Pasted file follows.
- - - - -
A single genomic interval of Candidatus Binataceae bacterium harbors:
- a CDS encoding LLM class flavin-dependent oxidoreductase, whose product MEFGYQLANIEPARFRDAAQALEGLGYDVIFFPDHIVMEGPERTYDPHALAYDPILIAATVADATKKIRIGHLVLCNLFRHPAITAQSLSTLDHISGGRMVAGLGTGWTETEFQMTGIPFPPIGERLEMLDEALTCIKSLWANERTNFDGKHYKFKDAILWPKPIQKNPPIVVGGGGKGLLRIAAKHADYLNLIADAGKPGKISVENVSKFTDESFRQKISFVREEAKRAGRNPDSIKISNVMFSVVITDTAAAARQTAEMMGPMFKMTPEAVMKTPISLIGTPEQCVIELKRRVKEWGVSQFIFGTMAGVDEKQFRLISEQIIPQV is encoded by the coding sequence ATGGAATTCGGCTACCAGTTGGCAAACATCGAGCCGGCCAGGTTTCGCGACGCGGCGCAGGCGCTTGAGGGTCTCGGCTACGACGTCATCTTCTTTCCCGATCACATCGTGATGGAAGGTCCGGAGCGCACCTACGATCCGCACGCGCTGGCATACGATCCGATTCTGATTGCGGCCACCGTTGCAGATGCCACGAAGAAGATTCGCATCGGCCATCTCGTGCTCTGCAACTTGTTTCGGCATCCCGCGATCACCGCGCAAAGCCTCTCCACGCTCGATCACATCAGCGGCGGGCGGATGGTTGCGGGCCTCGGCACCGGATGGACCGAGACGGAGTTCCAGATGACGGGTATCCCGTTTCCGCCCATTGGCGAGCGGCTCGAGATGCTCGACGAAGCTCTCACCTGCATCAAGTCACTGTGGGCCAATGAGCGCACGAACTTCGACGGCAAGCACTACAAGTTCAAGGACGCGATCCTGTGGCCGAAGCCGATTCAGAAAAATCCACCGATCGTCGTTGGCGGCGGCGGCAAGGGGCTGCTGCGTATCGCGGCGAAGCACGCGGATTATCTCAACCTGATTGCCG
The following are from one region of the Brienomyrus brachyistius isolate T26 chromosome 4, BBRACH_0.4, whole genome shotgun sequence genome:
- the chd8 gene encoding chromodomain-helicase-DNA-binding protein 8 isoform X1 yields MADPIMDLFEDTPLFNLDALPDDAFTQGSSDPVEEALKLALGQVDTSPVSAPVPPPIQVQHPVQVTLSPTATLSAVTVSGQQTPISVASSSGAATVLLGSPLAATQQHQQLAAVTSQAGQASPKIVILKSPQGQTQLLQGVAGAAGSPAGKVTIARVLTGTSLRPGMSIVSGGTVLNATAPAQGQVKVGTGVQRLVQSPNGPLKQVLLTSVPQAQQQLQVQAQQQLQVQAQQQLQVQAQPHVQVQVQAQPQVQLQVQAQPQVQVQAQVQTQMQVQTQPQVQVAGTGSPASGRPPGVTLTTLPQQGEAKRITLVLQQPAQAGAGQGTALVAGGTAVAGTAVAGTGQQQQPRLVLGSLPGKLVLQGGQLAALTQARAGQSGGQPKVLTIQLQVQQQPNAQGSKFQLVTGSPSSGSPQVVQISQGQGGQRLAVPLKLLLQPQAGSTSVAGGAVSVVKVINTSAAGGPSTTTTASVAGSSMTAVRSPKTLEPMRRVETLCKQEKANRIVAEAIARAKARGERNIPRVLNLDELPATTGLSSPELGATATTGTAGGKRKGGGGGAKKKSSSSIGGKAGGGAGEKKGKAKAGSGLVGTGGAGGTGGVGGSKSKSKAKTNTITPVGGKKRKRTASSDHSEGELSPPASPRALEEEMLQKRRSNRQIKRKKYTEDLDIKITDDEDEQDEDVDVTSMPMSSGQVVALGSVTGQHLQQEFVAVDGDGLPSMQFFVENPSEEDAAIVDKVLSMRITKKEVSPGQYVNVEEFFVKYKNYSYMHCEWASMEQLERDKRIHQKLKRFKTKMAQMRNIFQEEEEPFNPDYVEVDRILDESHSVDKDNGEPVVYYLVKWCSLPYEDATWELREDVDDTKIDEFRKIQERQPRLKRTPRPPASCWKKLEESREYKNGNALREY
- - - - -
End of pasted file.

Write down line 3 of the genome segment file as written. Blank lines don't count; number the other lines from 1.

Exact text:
The following are from one region of the Brienomyrus brachyistius isolate T26 chromosome 4, BBRACH_0.4, whole genome shotgun sequence genome: